End Citizens United’s Road to Finance Reform

On January 21, 2010, the United States Supreme Court made a difficult decision in the case of Citizens United v. Federal Election Committee. The case initially began with what seemed like a simple question: “Should Citizens United be allowed to air a film critical of Hilary Clinton so close to election day?”

The Bipartisan Campaign Reform Act prohibits the airing of political media within 60 days of a general election and 30 days of a primary election. The answer seemed clear-cut until Citizens United argued that the prohibition infringed on the free speech clause located in the First Amendment. Declaring the statute unconstitutional, to say the least, complicated the case a bit. That was the beginning of a decade of precedent and campaign-finance law getting overturned.

While Republicans focus on the positive implications of our First Amendment rights, Democrats could not help addressing the bright yellow elephant in the room trying to stay out of sight. A statute declared unconstitutional is null and void in its entirety. For BCRA, this included the first portion of the Act, which regulated the financing and spending of political campaigns. The big picture here is that campaign funding, spending, and “electioneering communications” are now open to interpretation. Is there a limit to how far a campaign can go now?

This question is a concern that political action committee, End Citizens United, seeks to address. They are planning to spend millions in the following year to elect Democrats who are supporters of finance reform to replace Republican seats. Among the Republican representatives, they aim to target Duncan Hunter, Mimi Walters, Dana Rohrabacher, and Darrell Issa. Hunter is of particular interest as he is currently under investigation by the Department of Justice for the misuse of campaign funds.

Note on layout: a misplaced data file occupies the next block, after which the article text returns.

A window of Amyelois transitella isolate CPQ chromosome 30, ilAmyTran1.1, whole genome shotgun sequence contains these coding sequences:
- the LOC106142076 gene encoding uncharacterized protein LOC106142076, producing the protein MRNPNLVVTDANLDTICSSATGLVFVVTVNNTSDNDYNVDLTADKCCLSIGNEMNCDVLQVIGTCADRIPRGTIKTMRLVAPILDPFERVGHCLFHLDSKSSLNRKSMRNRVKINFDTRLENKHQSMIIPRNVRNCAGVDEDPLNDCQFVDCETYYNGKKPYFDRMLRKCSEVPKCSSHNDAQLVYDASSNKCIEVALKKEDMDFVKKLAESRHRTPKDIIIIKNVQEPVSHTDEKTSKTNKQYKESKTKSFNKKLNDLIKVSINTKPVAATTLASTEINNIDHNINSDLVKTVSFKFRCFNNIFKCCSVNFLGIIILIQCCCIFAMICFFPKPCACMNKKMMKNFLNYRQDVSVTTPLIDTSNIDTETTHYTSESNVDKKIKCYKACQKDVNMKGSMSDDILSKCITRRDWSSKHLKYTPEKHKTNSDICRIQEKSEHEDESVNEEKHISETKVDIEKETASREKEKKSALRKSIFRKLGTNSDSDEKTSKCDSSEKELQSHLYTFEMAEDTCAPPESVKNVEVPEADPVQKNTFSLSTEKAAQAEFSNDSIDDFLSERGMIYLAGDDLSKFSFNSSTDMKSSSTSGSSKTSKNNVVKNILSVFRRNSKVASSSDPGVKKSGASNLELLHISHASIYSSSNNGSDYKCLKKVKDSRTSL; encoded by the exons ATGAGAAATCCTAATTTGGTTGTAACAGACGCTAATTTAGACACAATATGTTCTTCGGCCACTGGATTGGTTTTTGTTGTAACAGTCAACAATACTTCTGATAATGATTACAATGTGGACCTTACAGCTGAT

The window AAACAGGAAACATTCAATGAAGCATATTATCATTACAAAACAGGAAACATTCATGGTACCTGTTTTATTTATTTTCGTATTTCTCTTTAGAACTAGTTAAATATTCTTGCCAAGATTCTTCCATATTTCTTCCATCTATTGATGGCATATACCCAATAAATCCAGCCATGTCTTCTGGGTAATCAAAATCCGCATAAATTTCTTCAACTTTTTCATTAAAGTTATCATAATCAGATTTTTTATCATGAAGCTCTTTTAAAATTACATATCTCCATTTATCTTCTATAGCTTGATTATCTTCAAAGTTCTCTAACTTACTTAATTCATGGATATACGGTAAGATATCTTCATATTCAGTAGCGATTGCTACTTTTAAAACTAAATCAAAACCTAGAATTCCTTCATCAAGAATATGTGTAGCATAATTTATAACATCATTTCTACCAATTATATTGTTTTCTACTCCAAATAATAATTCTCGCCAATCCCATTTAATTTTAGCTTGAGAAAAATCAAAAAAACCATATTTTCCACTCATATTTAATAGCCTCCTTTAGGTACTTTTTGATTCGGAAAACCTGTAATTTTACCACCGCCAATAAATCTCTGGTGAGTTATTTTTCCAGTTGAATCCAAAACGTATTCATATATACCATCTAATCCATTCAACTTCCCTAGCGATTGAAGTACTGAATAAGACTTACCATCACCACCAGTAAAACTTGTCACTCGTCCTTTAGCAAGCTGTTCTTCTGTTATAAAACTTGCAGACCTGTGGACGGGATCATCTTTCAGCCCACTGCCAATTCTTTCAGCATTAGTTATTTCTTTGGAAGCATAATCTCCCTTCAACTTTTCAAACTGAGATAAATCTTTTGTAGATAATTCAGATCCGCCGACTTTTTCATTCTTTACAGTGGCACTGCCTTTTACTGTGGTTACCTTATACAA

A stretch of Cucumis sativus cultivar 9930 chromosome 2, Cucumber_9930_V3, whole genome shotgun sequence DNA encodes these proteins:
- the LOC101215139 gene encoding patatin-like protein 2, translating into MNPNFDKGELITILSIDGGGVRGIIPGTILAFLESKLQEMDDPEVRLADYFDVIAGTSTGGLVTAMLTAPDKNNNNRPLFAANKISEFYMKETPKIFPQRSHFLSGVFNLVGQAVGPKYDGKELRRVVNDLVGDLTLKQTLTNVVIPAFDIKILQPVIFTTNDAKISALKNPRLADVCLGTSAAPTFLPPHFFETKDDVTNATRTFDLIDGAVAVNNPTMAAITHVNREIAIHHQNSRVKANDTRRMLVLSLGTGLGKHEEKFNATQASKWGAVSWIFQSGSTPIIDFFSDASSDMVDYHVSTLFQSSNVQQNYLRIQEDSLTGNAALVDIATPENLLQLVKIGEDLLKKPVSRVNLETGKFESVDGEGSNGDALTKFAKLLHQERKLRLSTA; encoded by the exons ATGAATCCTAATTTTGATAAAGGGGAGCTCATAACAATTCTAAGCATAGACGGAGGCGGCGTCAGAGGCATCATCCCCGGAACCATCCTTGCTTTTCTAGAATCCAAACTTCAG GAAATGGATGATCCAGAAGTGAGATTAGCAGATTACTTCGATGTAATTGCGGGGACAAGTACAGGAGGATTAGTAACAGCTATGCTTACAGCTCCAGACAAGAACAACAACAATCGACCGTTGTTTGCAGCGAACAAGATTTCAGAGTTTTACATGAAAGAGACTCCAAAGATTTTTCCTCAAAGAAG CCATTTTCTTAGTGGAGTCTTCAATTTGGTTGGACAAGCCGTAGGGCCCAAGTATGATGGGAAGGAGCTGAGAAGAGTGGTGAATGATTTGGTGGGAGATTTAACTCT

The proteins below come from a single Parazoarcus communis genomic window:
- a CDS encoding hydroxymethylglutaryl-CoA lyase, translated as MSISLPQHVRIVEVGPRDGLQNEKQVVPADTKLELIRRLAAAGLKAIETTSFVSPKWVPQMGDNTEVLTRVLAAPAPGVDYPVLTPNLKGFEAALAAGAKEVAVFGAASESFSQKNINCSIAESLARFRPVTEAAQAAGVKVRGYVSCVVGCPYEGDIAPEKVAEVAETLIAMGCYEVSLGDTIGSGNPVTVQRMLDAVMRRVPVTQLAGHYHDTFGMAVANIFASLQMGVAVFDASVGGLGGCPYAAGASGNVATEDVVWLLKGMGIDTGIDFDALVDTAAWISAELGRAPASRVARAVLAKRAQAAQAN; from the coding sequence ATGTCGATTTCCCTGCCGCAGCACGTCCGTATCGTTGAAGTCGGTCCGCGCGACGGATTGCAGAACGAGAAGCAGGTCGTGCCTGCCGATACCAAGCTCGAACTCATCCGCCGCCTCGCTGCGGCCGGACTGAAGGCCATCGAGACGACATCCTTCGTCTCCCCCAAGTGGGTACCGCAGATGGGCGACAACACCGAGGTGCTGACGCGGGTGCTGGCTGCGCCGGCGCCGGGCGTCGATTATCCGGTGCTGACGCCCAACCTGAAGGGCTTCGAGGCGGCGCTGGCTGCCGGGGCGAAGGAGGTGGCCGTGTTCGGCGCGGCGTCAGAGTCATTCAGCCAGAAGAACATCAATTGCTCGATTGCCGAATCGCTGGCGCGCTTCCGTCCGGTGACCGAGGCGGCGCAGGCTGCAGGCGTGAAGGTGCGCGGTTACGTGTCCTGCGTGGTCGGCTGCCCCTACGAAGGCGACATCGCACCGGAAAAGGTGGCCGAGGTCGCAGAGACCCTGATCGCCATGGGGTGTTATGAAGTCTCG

The ECU formed in 2015 as a direct response to the Citizens United v. Federal Election Committee decision. Their core mission is to end corporations and wealthy entities from pouring ‘Big Money’ into campaigns to sway political interests in their direction. And Facebook, The first step in this journey is getting the 2010 decision overturned. Although it is likely a long hard road, ECU is ready and willing to put in the work. The committee is fully funded and supported by grassroots activists and supporters.

End Citizens United had $11.5 million funds raised as of October to put towards the new year. Strategically, they intend on targeting independent voters for more support. However, educating the public and pushing for finance reform is their top priority, and http://endcitizensunited.org/.